As winter closes in, you would be forgiven for assuming that things slow down on a flower farm. In fact, far from being quiet and empty at this time of year, flower studios are a hive of creative industry with Christmas door wreath production in full swing.
The classic foliage wreath has been given a stylish and sustainable twist by members of Flowers from the Farm, the membership association championing more than 1,000 artisan growers and florists of seasonal, sustainable British cut flowers and foliages. Passionate about highlighting the natural beauty of the seasons and advocating sustainable floristry techniques, this talented band is leading the way in festive wreath design.
Every wreath they create by hand is unique and uses a range of seasonal foliages, berries and sometimes dried flowers grown on their own farms, sourced from fellow local producers or often foraged - with permission, of course - from local hedgerows and woodlands. If you fancy getting hands-on and fashioning your own wreath, many farmer-florists are hosting workshops in their studios and local event venues. Why not book yourself a place or a group session to get family, friends or colleagues into the festive spirit? Or invest in a wreath-making kit, if you prefer to get creative with the help of an online tutorial in the comfort of your own home.
Find your local flower farmer and a wreath-making course near you at: flowersfromthefarm.co.uk
Wreath-making with Tallulah Rose Flower School
Since founding Tallulah Rose Flower School 12 years ago, Rachel Wardley has launched hundreds of careers in floristry through her acclaimed Career Change Course.
These self-proclaimed ‘Tallulahs’ – including dozens of farmer-florists – come to Rachel not only for her inspirational teaching, but also for her passion for sustainable floristry techniques and seasonal British cut flowers and foliage.
“To me, the key to making a wreath is making it reflect ‘me’. Do your own thing, create your own style rather than trying to copy. I would forage and make it as natural as possible, because that’s what I like. The secret is to picture the season in foliage and to be more natural or wild than formulaic!”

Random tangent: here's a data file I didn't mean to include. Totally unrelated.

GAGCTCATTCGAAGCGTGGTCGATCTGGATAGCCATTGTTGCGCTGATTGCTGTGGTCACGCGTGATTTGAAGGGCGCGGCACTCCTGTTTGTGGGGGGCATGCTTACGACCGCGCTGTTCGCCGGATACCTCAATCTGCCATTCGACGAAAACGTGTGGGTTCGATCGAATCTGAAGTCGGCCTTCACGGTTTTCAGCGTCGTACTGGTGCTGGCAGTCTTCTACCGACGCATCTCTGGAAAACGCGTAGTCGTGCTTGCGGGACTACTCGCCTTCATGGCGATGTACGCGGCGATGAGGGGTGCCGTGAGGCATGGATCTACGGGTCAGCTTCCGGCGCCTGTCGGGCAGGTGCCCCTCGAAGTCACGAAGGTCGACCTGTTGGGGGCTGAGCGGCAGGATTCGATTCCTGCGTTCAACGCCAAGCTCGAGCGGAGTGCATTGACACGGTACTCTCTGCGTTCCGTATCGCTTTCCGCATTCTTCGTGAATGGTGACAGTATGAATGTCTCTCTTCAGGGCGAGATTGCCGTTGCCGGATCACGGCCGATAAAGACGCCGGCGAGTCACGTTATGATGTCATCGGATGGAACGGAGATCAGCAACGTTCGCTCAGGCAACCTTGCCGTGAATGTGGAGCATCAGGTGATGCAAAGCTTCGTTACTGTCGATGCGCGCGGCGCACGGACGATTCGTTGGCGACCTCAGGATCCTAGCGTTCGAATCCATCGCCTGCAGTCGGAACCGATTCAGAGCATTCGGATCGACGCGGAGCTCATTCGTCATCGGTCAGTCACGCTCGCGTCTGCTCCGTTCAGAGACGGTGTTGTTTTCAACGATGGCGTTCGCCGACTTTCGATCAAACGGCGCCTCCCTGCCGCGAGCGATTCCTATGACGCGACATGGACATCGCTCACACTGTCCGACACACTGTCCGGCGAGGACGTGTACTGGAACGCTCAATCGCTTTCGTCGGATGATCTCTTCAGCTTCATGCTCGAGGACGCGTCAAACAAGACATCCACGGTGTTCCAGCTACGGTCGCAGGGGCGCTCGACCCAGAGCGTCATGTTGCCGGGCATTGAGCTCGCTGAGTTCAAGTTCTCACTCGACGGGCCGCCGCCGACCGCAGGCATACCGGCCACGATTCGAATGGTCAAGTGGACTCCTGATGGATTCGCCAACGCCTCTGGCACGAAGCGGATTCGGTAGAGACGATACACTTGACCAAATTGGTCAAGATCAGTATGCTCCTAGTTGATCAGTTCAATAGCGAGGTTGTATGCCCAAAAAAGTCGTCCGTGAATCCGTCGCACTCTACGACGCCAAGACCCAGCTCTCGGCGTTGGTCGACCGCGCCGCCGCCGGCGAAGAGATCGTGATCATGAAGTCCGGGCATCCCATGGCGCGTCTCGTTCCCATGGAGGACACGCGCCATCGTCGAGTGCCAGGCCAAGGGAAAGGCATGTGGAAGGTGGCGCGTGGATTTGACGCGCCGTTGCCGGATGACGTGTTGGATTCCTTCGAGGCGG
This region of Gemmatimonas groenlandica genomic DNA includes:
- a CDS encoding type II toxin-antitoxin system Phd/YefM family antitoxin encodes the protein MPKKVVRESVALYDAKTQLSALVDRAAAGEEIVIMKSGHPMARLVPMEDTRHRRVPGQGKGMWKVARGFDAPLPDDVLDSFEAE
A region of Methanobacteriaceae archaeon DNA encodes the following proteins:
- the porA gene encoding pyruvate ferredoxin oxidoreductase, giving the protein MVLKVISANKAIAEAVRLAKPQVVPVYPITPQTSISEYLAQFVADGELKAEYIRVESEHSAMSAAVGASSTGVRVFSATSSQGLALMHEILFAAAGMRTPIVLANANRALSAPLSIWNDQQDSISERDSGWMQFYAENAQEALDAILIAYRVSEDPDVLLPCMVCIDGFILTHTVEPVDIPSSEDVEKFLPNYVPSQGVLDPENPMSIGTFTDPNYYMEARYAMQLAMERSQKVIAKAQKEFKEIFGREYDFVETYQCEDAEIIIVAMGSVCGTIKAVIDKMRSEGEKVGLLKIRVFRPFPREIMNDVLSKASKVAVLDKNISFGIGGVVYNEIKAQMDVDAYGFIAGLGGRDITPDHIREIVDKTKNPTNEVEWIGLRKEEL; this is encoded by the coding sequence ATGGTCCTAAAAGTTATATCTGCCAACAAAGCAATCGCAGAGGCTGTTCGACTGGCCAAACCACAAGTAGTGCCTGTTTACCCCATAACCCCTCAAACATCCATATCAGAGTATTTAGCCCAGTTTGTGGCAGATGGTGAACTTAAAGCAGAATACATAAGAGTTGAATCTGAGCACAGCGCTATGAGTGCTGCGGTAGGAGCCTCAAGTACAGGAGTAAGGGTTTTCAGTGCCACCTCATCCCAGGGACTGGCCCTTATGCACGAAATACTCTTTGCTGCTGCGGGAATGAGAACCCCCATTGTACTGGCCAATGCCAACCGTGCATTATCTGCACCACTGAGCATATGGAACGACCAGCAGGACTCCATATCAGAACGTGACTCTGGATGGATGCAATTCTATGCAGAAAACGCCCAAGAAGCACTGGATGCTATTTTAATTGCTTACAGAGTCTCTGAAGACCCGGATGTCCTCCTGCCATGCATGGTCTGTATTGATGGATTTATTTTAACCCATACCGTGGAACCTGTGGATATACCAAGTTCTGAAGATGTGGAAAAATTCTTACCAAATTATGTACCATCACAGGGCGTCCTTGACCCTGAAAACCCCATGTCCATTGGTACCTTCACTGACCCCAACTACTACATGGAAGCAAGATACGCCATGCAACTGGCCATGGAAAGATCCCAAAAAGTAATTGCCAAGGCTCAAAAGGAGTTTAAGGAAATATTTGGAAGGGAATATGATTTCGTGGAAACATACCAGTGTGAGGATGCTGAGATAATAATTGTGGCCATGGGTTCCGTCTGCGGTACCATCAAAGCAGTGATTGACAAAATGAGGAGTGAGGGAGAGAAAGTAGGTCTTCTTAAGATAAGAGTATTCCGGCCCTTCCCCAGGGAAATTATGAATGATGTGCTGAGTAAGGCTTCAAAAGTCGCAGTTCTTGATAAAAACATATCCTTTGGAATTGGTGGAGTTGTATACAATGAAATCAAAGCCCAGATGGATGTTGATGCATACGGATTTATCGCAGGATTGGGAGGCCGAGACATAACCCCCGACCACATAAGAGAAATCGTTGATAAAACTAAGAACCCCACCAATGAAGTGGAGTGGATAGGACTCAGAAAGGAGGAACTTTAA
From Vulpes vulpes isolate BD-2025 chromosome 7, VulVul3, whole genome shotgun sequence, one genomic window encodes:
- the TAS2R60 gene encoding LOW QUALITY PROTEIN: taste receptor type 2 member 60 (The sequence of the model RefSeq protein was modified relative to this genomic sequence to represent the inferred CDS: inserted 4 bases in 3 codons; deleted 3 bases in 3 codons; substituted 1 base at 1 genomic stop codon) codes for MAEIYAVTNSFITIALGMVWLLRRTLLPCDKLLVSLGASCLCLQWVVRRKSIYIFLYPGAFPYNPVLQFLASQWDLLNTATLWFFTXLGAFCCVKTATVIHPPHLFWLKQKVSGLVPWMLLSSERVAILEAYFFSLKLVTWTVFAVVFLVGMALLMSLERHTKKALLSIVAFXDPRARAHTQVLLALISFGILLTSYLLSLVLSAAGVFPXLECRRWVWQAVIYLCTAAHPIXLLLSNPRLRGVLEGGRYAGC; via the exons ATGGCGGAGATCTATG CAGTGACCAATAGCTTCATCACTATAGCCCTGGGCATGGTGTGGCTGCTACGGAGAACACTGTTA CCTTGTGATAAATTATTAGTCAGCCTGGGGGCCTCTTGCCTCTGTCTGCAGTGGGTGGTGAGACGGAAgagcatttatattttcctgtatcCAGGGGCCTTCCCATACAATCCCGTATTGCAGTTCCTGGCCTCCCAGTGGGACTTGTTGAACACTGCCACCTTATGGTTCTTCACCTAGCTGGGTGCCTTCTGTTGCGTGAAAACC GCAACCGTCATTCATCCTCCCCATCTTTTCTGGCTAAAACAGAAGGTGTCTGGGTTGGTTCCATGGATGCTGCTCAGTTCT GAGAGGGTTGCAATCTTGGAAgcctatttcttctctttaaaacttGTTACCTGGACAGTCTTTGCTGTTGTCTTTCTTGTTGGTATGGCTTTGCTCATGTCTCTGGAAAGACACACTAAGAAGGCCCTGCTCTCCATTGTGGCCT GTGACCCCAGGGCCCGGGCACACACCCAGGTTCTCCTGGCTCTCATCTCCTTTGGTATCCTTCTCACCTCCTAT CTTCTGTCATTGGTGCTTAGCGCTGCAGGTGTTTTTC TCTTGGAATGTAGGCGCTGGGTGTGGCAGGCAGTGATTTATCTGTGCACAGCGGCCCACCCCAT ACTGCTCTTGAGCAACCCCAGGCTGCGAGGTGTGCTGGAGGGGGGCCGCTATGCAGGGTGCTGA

To book a course date visit: tallulahroseflowers.com
Make your own wreath
You will need:
A willow base
A mix of seasonal evergreen foliage
A reel of twine
Ribbon, dried flowers, berries (optional)
1 We use sustainable floristry methods at the school. We don’t use floral foam, as it doesn’t biodegrade. So start out with a willow wreath base and tie on the twine. Add a handful of moss and secure it in place by winding the twine over it. Add another clump of moss and secure by winding the twine over and repeat until you have covered the entire wreath base, keeping your twine tight as you go.
2 Prepare small bundles of foliage cut as short or as long as you like and tie each bundle together with twine. The longer the stems, the wilder the look.
3 Lay the first foliage bundle flat onto the mossed wreath and loop over the twine to hold it in place. Place the next foliage bundle so that it overlaps and hides the stems of the first bundle and loop the twine over to hold it in place. Repeat until you have covered the wreath base fully, keeping the twine tight throughout. Tie a knot and cut the twine.
4 Firmly insert your choice of flowers, berries, dried foliages and decorative ribbon between the foliage stems. Tie a loop of twine to the base and use it to hang your wreath to the door.
5 The finished wreath looks fresh and festive and will make an impact on any front door.